The Tech View From 10,000 Feet

July 3, 2011

By Matt Winkeljohn
Sting Daily

Some of John Nahabedian’s relatives look at him funny, but I don’t.

If you had to pick two characteristics about Nahabedian from a short conversation that began with introductions, was then filled with tales of jumping out of planes and competing at it, and ended with a suggestion that the Georgia Tech Sport Parachute Club is populated by ordinary folk, here are my picks:

# He really loves to do something that a lot of people – family included – think is bananas; and . . .

# The rising senior biology major is a young man of reinforced conviction, and in those veins he believes that he does what he does in part because of his DNA.

A grandfather was a paratrooper in World War II, and although Nahabedian did not know him well before the elder jumper’s passing more than a decade ago, he’s convinced there is an important genetic link of sorts.

It’s not just bloodlines that makes Nahabedian think this way; it’s all the conversations he’s had over the years about sky-diving.

From all those free-form conversations he’s formed this opinion: you either love the idea of jumping out of the sky and trusting your life to linen and strings (or are already into it), or there is no way, period; not now, not in the future.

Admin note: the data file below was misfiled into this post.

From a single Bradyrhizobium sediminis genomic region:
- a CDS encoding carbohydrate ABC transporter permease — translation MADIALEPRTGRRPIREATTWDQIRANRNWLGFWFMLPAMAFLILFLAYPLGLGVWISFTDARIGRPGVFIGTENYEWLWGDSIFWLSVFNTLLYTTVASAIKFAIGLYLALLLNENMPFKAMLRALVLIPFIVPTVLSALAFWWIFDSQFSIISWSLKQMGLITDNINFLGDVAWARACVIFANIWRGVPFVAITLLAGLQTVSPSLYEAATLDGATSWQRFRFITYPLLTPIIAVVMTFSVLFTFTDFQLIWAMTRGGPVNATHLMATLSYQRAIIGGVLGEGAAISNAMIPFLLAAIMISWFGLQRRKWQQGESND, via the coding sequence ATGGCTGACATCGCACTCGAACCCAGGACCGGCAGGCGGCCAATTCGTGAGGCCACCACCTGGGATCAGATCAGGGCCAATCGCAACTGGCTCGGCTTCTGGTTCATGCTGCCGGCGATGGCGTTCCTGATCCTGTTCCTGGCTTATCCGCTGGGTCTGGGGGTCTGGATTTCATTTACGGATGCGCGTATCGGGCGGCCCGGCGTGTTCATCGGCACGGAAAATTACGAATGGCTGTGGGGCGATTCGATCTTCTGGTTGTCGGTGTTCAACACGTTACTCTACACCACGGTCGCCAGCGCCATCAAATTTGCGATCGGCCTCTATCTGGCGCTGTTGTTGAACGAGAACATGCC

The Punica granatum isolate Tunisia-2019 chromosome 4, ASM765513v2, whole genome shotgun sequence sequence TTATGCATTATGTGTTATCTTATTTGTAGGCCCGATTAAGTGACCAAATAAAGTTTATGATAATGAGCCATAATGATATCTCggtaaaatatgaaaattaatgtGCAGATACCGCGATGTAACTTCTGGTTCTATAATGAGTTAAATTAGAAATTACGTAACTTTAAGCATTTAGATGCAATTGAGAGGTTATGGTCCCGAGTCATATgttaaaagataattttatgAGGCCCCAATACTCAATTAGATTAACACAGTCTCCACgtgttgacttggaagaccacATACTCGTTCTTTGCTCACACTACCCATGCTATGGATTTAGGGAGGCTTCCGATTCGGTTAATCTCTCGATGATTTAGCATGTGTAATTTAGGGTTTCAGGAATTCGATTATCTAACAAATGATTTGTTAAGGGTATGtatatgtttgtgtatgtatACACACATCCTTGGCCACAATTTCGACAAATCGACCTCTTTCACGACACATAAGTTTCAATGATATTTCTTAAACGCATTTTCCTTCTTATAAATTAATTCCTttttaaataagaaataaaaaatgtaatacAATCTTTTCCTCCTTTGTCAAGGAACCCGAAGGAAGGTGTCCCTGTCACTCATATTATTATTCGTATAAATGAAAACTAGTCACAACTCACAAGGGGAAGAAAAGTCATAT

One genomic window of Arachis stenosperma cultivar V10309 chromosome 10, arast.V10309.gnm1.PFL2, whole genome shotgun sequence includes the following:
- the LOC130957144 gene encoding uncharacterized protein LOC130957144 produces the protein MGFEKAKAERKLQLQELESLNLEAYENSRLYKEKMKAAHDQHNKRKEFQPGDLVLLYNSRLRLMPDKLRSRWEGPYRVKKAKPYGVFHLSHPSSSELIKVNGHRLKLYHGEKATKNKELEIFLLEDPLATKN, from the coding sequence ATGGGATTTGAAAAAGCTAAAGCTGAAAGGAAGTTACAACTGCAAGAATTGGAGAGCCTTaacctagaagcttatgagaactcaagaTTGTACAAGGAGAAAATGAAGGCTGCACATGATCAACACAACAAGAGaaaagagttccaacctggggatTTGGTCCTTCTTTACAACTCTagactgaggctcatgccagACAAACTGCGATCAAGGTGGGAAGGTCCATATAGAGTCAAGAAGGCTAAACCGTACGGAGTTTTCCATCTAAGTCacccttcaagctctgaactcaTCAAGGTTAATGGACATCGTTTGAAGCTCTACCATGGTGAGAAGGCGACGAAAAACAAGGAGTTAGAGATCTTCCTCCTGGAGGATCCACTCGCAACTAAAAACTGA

“As a biologist, there is a gene that regulates being an adventurist and it’s either on or off,” said Nahabedian, who also is treasurer of the Biology Honor Society. “When you talk to people, there really doesn’t seem to be much gray area.”

In some ways, the GTSPC is like, say, the Tech basketball team except they work with parachutes.

The club practices, competes and recruits.

These folks are like a lot of you, too, in that the economy of recent years has whacked them in the knees. In this regard, they are normal.

Sky-diving is pricey to begin with, and the GTSPC’s budget – derived in part from the Student Government Association – has fallen flat(ter) of late.

Actually, before some confusion was straightened out last year, the SGA cut the club’s budget for reserve chutes and the budget for their Automatic Activation Devices. I’m no sky-diver, but from John’s explanation that’s something that wakes you up if you pass out in the air, or get disoriented.

Much of that specific funding was restored, but then there were sizable limitations placed on the GTSPC’s travel budget.

That’s interesting because the Tech sky divers, who’ve been doing what they do since 1969, have long held a stellar reputation nationally. The group had a productive trip to nationals in Arizona last December.

Without going into much detail, there are competitions in accuracy landing and formations (two-, four-, and six-person).

You don’t have to compete to be in the club, but everyone in the club sure takes pride in the club’s competitive accomplishments.

“We’ve won gold medals almost every year,” Nahabedian said of nationals. “We always get medals in something, and gold medals every few years or so on average. We have world-famous alumni . . . who are part of sponsored competition teams at air shows and events.”

There are some tricks to all of this.

To enter the Tech sky diving club, one must already be certified. Nahabedian said that costs about $1,300.